What ails Irish athletics? A tale from Stillwater, Oklahoma

Kevin Mulcaire the latest to slip through the cracks in the Irish athletics system

Kevin Mulcaire: “How many Irish juniors actually go on to achieve something? It’s so easy to get lost in Ireland.” Photograph: Inpho

When Kevin Mulcaire arrived at Dallas airport in January the line at US Immigration was already around the corner. His student visa should have allowed immediate clearance although by the time he got through, two hours later, he’d missed his connecting flight to Stillwater, Oklahoma.

Welcome to Donald Trump’s America.

Stillwater – where Oklahoma began! – has a population of around 45,000, and roughly half are students at Oklahoma State University.

About 60 miles northeast of Oklahoma City, in the old prairie country, it’s an area popularly known as “Tornado Alley”. It’s also celebrated as the home of the National Wrestling Hall of Fame and the Tumbleweed Dance Hall, where Garth Brooks got his start.


At 19, and evidently our most talented junior men’s distance runner since John Treacy, this wasn’t a journey Mulcaire made by entirely choice or design, but also necessity. In ways Stillwater is the last place he wanted to be, given Mulcaire could count on one hand the number of days he’d run consecutively in the previous 10 months.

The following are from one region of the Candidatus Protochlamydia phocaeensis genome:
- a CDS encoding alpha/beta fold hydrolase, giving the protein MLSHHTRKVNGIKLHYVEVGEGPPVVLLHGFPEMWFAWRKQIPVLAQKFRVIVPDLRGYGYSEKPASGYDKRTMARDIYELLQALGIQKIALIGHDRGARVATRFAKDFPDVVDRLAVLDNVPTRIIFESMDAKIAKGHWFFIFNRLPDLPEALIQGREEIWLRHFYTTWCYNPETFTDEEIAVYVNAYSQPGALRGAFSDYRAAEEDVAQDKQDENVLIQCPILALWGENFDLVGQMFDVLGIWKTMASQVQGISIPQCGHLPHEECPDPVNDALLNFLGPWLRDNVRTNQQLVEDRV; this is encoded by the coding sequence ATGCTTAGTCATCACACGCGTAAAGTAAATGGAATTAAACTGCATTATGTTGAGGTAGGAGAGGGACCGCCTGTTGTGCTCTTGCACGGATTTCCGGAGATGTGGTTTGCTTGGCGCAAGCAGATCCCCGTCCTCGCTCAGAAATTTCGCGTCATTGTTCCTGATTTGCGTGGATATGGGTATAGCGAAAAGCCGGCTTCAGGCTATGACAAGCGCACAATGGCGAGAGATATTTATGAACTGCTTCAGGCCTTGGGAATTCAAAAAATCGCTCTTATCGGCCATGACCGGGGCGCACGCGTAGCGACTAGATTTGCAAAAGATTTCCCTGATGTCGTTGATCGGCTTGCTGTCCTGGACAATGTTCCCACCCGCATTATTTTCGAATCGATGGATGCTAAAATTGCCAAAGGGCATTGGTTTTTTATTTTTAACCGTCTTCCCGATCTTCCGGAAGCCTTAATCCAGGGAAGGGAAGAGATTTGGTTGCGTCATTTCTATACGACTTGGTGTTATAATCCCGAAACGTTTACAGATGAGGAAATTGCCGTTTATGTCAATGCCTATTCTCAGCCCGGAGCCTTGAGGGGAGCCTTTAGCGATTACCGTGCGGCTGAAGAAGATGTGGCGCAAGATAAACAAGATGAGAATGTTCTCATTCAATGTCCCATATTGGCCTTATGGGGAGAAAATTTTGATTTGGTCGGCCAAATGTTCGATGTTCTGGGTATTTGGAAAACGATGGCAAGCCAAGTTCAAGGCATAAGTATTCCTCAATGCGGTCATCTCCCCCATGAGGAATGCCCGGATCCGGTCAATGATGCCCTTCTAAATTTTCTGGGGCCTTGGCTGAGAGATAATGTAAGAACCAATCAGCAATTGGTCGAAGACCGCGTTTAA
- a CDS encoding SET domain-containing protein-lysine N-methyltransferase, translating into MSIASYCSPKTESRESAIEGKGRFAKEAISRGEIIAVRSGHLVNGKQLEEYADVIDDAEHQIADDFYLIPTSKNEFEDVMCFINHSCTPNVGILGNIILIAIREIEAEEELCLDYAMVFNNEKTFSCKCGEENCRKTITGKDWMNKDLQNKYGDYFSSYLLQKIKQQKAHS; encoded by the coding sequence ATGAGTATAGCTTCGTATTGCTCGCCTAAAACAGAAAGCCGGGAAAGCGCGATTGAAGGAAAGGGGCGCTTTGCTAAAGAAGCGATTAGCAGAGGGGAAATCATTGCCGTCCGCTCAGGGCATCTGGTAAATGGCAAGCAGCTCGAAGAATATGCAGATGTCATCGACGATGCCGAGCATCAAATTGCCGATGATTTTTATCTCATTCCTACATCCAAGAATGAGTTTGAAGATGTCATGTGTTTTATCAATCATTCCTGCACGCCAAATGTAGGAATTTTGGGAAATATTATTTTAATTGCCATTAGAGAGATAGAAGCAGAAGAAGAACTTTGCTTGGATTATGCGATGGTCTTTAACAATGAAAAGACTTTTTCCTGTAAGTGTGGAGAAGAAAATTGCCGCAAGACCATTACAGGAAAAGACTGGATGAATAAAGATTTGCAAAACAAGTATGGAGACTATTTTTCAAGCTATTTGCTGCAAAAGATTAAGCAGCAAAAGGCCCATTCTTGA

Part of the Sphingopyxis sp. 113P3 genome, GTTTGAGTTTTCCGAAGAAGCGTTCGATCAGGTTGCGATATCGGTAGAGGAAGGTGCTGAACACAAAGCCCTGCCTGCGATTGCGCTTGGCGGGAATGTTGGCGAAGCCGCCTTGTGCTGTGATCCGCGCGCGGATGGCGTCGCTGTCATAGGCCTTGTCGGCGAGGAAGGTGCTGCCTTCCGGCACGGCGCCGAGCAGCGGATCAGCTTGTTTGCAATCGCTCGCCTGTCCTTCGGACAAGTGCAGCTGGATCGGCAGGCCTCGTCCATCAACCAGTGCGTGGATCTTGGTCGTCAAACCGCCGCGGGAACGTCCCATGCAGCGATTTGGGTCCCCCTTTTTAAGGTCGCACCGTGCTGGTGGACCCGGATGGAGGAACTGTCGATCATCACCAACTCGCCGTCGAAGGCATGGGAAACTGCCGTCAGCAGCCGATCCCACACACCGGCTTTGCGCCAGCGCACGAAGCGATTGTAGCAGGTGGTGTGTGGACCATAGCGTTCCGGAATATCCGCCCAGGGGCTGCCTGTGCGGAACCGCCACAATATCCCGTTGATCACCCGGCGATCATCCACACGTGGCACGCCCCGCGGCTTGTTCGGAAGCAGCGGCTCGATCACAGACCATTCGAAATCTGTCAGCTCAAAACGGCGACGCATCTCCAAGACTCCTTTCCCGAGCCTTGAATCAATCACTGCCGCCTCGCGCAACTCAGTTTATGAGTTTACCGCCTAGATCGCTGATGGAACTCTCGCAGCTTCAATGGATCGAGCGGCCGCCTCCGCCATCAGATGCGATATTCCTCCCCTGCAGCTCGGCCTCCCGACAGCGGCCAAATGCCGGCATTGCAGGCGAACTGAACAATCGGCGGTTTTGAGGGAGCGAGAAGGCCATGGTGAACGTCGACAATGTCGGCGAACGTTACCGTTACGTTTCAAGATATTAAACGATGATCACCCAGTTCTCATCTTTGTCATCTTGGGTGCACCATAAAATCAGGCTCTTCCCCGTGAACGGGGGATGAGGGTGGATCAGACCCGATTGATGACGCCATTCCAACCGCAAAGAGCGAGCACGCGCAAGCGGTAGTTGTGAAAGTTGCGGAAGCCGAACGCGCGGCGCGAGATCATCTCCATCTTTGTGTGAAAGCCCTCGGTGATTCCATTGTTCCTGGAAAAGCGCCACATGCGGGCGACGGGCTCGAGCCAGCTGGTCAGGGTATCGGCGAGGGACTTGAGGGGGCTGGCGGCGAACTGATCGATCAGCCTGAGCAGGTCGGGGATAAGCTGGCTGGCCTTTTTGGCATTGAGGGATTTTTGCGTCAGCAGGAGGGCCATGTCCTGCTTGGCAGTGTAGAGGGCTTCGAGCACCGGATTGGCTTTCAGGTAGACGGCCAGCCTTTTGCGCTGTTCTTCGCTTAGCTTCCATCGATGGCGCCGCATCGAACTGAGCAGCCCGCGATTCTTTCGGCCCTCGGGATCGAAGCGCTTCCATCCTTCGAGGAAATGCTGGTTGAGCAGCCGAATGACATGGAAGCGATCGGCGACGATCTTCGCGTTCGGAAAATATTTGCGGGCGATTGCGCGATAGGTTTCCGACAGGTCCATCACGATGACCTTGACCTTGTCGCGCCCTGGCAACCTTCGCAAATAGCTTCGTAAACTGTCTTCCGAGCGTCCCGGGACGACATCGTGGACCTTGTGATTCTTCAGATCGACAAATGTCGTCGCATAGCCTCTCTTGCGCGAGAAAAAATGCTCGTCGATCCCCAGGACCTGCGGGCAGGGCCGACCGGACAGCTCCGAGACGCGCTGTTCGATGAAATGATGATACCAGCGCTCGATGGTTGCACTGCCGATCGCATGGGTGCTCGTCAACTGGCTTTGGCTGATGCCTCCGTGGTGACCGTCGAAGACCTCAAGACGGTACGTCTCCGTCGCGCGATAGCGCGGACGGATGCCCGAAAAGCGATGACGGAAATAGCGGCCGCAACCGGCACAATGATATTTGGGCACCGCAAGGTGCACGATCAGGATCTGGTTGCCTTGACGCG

“We could sure use you guys at Villanova,” said George Guida, almost 70 years ago, changing the course of Irish distance running history.

That story has been told many times: how sprinter Jimmy Reardon got chatting to two American athletes, Guida and Browning Ross, at the 1948 Olympics in London. Guida and Ross were students at Villanova, and not long after leaving London, Riordan joined them along with thrower Cummin Clancy and miler John Joe Barry.

It quickly became known as the US scholarship trail – spreading east from Villanova to Providence and Iona, south to Arkansas and East Tennessee, north to Michigan and Notre Dame, and as far west as Pocatello, Idaho, in the heart of the Rockies.

During his final year at St Flannan’s, in Ennis, Mulcaire wasn’t entirely sure if the US scholarship trail was for him. After 70 years, was there not a better ‘system’? For all the investment in facilities and structures and strategic plans, evidently not. Because as Mulcaire explored his offers, and options, he realised Oklahoma State University suited not just his needs but that necessity.

Most impressive

That begins by running again: it’s now exactly one year since Mulcaire finished his last race, winning the senior boys’ title at the Irish Schools’ Cross Country, at Sligo racecourse. As this correspondent duly reported:

“If we have a fitter, leaner, stronger schoolboy athlete than Kevin Mulcaire right now then he’s hiding out somewhere. No one could touch Mulcaire at Sligo racecourse on Saturday, his runaway victory in the senior boys’ event quite possibly the most impressive in the history of these championships.